There was one major caveat in the audio department, which bugged me though: the lower speaker feels louder than the upper one. This pretty much ruins any creative mixing and any attempts that Dolby Atmos makes in creating a proper soundscape.
While there are workarounds to this, they require you to go out of your way and tinker with third-party apps, which shouldn't be a thing. An option to fine tune the sound in Settings would've been appreciated, especially given how good initial impressions for this speaker setup were.
So what about haptics? The Note 12 Pro+ had a rubbery feel to its haptics, which I now realize was due to the motors not being able to compensate for the phone's larger body.
But on the Note 12 Pro (no plus), that feeling is gone. Haptics feel sharp and poppy, just how most people would want them. Gone are also my issues with typing haptics that randomly change, as this time they stayed the same.
Note 12 Pro Price & Rivals
The Note 12 Pro — along with its siblings — isn't officially available in the US. That means that you'll have more luck finding it at smaller online stores than with big box retailers or carriers.
That being said, the Note 12 Pro is officially sold in the UK, so we can give you an estimated price point. One would cost you £339, which equates to about $420 when directly converted, for a phone with 128GB of storage and 6GB of RAM.
For the record, that is about $150 more than the Note 12 Pro+, which runs for £449. But it's bigger form factor led to issues and it felt way less optimized than the Note 12 Pro (no plus). So, in total, the question is: would you pay $150 extra for a 200MP sensor?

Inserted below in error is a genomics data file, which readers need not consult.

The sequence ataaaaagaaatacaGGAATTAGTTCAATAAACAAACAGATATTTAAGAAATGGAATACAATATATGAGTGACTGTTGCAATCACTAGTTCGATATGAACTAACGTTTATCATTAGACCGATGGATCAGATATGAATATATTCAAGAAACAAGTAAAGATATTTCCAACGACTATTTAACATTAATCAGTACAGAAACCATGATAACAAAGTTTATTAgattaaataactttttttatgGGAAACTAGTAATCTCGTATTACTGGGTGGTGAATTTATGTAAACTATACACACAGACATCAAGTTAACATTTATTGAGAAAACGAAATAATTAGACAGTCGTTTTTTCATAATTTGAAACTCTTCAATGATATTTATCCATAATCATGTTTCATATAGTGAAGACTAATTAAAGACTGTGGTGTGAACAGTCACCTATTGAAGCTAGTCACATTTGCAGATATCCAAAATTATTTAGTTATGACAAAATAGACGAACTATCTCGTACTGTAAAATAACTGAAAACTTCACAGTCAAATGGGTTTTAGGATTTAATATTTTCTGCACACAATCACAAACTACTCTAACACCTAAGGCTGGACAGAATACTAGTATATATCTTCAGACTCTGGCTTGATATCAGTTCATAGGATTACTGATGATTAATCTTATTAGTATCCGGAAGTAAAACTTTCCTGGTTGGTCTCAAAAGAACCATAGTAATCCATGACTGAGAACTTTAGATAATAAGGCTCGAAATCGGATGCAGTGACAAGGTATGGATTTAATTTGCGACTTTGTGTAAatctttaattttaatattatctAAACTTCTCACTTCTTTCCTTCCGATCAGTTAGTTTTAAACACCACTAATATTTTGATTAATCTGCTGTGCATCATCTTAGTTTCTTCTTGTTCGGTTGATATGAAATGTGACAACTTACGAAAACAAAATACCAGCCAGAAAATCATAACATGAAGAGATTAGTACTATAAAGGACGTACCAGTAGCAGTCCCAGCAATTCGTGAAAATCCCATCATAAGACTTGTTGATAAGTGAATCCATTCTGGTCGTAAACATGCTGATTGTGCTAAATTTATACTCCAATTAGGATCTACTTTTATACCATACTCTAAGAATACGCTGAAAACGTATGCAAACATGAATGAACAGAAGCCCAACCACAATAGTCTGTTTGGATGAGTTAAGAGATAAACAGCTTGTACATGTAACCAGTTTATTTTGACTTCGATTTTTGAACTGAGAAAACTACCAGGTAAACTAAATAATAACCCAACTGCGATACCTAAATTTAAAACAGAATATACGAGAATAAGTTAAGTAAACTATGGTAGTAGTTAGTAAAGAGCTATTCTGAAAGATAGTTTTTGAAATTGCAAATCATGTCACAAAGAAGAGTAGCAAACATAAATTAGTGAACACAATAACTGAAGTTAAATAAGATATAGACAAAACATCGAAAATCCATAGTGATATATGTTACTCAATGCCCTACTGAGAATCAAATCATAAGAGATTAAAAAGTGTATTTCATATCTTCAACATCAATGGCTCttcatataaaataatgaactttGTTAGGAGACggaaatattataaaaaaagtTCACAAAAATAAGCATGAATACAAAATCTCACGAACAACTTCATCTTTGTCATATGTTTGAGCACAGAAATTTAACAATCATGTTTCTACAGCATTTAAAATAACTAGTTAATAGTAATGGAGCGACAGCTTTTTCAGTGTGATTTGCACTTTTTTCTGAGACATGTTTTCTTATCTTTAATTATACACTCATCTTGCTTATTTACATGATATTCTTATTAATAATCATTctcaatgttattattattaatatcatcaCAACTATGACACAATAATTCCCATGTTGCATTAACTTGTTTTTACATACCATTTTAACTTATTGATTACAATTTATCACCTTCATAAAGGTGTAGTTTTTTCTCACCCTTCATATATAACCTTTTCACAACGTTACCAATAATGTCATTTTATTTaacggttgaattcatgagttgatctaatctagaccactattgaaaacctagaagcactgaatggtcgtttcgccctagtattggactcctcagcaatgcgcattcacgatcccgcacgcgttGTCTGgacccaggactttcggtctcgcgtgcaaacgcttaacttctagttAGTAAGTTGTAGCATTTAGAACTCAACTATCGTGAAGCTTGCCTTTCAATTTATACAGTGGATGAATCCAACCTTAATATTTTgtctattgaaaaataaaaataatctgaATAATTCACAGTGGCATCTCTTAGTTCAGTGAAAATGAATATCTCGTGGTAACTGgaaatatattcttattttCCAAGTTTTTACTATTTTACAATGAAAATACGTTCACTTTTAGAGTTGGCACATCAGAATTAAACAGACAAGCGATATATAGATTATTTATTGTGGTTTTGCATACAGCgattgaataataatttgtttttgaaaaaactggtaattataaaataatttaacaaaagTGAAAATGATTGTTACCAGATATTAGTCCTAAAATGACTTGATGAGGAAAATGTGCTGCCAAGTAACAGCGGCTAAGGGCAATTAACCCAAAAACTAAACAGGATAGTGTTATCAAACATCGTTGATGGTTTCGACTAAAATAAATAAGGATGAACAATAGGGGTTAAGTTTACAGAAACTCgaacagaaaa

If you ask me, you don't need it. The 50MP sensor on the Note 12 Pro impressed me just as much.
But what are your non-Redmi options? Well, then you can go for a:
- An ever faithful Galaxy A34 5G
- Pixel 6a, which is my personal daily driver (for a reason)
The 6a is one of the best camera phones of 2022 and I can wholeheartedly back that claim up. On the other hand, the Pixel 7a offers more features and has the Tensor G2 inside, which means that it's almost twice as fast as the 6a.
Samsung has had tons of more experience as a manufacturer, though. The Galaxy A34 knows just what you'd want out of a smartphone and delivers just that. And it still has its own bonus features, thanks to One UI. And a long lasting OS support lifecycle too!
Truth be told, the Note 12 Pro is one of those phones that feels better than it sounds. It's unlikely to impress you through its spec sheet, but if you have the chance to actually try it out: do so. You are likely going to be pleasantly surprised.
Note 12 Pro Summary and Final Verdict
The Note 12 Pro, despite its naming conventions, is certainly a budget phone. Despite that label, however, it is capable of pleasantly surprising you with its solid performance and camera results.
This phone feels like the benchmark that Redmi has set for itself. It just works: no software issues, no random glitches, no obviously cut corners. And it is prepared to let you push it to the limit, if you so choose.
That being said, you'll have to learn to live with MIUI and put in the extra work in order to get everything set up as you'd want it. It's pretty much smooth sailing from there on out, but you should carefully consider if you are willing to put up with that first.